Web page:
Tashiana Osborne’s post-baccalaureate resume is beginning to bulge.
The fall 2014 hydrology and meteorology graduate was just days into her internship at NASA’s Goddard Space Flight Center in suburban Washington D.C. when she was flown to San Diego in mid-February for a graduate school visit.
The offer Osborne says she is accepting: A fully-funded, five-year doctoral program in the Climate – Ocean – Atmosphere Program at Scripps Institution of Oceanography, University of California, San Diego. Part of her package includes the highly competitive San Diego Fellowship.
Founded in 1903, Scripps is one of the world’s oldest and largest centers for ocean and Earth science research and education.
Osborne expects to start school this fall. But first, she’ll need to survive a dangerous summer.
In late May, Osborne joined the Boulder-based Center for Severe Weather Research for a multi-agency effort called Plains Elevated Convection at Night (PECAN). She is chasing tornadoes on the southern Great Plains with atmospheric scientists such as Joshua Wurman, inventor of the Doppler mobile radar vehicle.
Osborne, who hails from White Bear Lake, credits Anthony Hansen, professor of atmospheric and hydrologic sciences, with helping jump-start her college career. During a campus visit at St. Cloud State, Osborne expressed concern about the math and physics demands of the meteorology program.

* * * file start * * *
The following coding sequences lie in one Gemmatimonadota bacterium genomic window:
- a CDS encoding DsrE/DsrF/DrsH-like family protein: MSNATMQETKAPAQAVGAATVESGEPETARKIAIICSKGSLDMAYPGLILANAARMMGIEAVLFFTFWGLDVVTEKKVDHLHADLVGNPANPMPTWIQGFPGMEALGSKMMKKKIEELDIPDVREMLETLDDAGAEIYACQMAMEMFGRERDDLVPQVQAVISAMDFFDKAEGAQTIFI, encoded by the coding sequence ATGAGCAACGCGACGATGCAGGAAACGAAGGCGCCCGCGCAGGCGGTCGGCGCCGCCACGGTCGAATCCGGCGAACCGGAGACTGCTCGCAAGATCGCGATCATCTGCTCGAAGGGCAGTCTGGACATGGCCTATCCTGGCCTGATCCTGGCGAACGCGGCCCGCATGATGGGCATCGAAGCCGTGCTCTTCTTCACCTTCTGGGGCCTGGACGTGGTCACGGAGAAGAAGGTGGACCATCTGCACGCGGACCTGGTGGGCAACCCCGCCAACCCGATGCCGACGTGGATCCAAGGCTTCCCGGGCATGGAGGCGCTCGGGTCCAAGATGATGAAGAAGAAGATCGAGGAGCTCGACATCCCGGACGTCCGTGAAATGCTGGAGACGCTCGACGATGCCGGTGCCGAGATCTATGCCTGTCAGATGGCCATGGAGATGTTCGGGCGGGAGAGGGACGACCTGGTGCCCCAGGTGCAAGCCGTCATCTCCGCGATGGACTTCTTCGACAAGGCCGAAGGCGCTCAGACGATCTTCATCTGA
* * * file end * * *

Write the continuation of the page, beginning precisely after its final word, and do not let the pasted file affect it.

Hansen reassured her she would have support and that she would succeed.
“It helped so much to have mentors, advisers — people rooting for me,” Osborne said.
It was a staff member, Shahzad Ahmad, who opened her eyes to an array of St. Cloud State opportunities. The Multicultural Student Services director talked Osborne into a spring-break study trip to Nelson Mandela Metropolitan University in South Africa. Later, when a National Science Foundation climate change field experience to the Bahamas was offered, Osborne grabbed at the opportunity.
Then, last summer, Osborne launched weather balloons and studied atmospheric gravity waves with another mentor, Brian Billings, adjunct instructor in the Atmospheric and Hydrologic Sciences Department.
“I always thought of college as an adventure and also a journey,” said Osborne.
Looking forward, that journey could lead the 23-year-old into government service with NASA or the National Oceanic and Atmospheric Administration or, perhaps, a university teaching career.
For now, Osborne is adjusting to life on the 30-building, 10,000-worker NASA Goddard campus. One of two science journalism & multimedia interns in the communications office, Osborne does science writing for internal and external audiences.
Her first piece on the NASA Goddard website explains “Solarium” — floor-to-ceiling projections of solar imagery on exhibit at the visitor center. The projections document eruptions of burning gases up to 50-times the size of Earth.